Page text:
Two Ghanaian nationals who are nearing the end of their prison sentences in Nigeria have put in a request to be resettled in the United States.
The two men who were convicted in 2007 for their involvement in several fraudulent online schemes have no social or family ties in the US but insist the United States government has “an obligation to accept and offer them a fresh start because they will be unable to resettle successfully into their former communities in Ghana.” A lawyer for the prisoners urged the US to accept the resettlement request on “humanitarian grounds” because the men will be “unsafe in Ghana due to the current economic turmoil and the never-ending energy crisis.”
The prisoners’ request come only a day after it emerged that the United States government on Wednesday transferred two Yemeni nationals with ties to al Qaeda from Guantanamo Bay to Ghana.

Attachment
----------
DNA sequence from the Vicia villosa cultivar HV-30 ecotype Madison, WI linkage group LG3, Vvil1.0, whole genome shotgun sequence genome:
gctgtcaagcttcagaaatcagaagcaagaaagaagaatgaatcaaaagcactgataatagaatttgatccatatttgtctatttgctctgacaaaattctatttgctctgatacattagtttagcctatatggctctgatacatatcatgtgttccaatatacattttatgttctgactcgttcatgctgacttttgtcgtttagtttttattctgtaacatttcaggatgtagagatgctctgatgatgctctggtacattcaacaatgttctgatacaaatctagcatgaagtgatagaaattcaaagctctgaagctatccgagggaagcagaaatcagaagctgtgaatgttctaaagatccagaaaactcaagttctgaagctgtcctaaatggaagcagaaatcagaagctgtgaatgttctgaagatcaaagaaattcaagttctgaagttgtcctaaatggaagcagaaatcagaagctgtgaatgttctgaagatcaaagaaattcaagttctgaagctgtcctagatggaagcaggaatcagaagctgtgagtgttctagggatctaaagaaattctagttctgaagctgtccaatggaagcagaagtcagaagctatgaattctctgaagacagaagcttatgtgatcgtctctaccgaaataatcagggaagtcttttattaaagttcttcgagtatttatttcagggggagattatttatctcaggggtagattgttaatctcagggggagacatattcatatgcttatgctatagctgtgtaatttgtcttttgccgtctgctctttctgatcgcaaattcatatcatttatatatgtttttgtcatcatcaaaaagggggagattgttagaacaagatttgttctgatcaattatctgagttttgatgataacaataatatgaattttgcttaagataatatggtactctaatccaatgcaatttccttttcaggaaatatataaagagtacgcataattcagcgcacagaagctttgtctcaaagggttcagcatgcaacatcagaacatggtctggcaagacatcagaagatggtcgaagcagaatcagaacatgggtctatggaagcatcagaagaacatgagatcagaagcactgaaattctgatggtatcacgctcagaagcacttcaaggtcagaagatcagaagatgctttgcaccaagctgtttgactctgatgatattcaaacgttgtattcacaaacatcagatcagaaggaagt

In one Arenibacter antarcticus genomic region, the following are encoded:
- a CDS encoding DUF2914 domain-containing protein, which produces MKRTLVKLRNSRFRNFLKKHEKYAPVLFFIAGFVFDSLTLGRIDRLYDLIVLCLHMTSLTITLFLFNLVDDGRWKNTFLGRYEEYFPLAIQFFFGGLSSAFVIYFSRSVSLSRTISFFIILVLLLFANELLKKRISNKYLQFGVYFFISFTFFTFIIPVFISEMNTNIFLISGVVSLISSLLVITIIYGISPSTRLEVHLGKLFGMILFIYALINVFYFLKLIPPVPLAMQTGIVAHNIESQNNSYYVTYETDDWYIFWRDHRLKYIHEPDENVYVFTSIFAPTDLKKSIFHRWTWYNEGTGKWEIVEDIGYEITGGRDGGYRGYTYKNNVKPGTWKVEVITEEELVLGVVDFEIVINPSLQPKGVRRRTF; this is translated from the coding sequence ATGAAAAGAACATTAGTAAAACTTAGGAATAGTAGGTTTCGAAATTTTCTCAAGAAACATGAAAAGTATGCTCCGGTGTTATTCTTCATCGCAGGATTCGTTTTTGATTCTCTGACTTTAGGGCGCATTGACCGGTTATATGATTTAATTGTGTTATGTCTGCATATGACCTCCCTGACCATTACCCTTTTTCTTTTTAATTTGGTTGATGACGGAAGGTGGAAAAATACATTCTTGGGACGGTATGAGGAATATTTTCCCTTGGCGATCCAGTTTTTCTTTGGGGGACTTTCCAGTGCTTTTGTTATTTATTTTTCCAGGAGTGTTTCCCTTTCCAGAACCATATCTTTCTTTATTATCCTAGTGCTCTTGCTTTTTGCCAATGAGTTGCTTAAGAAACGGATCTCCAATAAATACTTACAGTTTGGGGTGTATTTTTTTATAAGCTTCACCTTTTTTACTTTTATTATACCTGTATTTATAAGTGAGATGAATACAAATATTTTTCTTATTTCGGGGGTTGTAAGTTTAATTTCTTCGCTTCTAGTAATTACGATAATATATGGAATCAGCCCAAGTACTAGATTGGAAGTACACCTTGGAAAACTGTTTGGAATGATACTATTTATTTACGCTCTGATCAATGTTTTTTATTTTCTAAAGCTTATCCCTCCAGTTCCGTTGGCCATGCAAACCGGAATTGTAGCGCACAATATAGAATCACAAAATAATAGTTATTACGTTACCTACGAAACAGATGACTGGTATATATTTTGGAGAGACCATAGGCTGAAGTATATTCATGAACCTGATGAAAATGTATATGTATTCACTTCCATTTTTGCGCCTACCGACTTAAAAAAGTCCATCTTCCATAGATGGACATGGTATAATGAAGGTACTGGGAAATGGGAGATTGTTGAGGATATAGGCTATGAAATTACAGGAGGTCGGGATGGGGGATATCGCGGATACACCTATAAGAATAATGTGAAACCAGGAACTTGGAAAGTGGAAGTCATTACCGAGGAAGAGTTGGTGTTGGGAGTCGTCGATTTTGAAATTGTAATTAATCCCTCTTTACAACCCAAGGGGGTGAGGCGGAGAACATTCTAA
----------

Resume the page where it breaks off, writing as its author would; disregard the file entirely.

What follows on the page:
Although Nigerian prison officials have described the Ghanaian prisoners as “friendly and kind criminals,” the US State Department has reportedly rejected the resettlement request, arguing that the it would be “dangerous and reckless” for the United States to take in foreign nationals with questionable background. A State Department official remarked that “a nation with any degree of self-respect and a responsible leadership will not accommodate criminals and misfits from another country.”